Duplex alloys are quite different from standard stainless steels. They contain roughly 50% each of ferrite and austenite. If not properly welded, this class of alloy can be susceptible to formation of embrittled phases or formation of precipitates which are susceptible to pitting. By recognizing this, and properly following recommended procedures, mechanically sound and corrosion resistant fabrications are easily accomplished.
Sandvik provides welding guidelines to successfully join duplex base materials.
Generally speaking, the following parameters are required to be followed:
Due to the sluggish nature of ferritic materials, weld pool flow tends to be sluggish. To prevent lack of fusion it is recommended to use wider joint angles and larger root openings than commonly used in stainless steels. See Sandvik Welding Guidelines for more specific information.
SHIELDING AND BACKING GAS SELECTION
Due to the nature of ferritic materials, weld pool flow is sluggish. This can be compensated for by the proper shielding gas selection, which can also benefit the proper austenite and ferrite balance. The selection of backing gas can have a beneficial affect on the corrosion resistance.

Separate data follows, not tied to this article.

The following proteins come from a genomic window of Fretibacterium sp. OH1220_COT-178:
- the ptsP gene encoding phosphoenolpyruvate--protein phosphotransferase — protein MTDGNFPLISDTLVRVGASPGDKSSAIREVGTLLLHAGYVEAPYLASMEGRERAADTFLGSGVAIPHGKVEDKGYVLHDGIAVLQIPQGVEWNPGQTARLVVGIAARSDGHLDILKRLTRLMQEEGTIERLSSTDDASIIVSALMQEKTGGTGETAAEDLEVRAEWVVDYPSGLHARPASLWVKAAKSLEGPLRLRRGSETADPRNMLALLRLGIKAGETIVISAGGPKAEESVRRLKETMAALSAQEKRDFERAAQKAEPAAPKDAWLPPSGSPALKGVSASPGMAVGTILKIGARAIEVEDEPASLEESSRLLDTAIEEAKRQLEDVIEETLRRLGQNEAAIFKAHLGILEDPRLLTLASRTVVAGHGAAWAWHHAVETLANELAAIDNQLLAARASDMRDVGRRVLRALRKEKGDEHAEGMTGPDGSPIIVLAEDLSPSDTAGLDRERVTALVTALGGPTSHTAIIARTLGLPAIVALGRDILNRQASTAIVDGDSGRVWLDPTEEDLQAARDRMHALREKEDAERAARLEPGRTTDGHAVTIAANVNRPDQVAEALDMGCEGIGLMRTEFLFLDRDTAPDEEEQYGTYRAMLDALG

See Sandvik Welding Guidelines for more specific information.
In order to achieve the optimum ferrite to austenite ratio, the heat input must be properly controlled. The recommended heat input range is dependent on the grade of duplex stainless steel being fabricated. See Sandvik Welding Guidelines for more specific information.
Duplex alloys have specific interpass temperatures recommended, in order to prevent formation of brittle intermetallic phases. The proper interpass temperature is dependent on the grade being welded and the base metal thickness. See Sandvik Welding Guidelines for more specific information.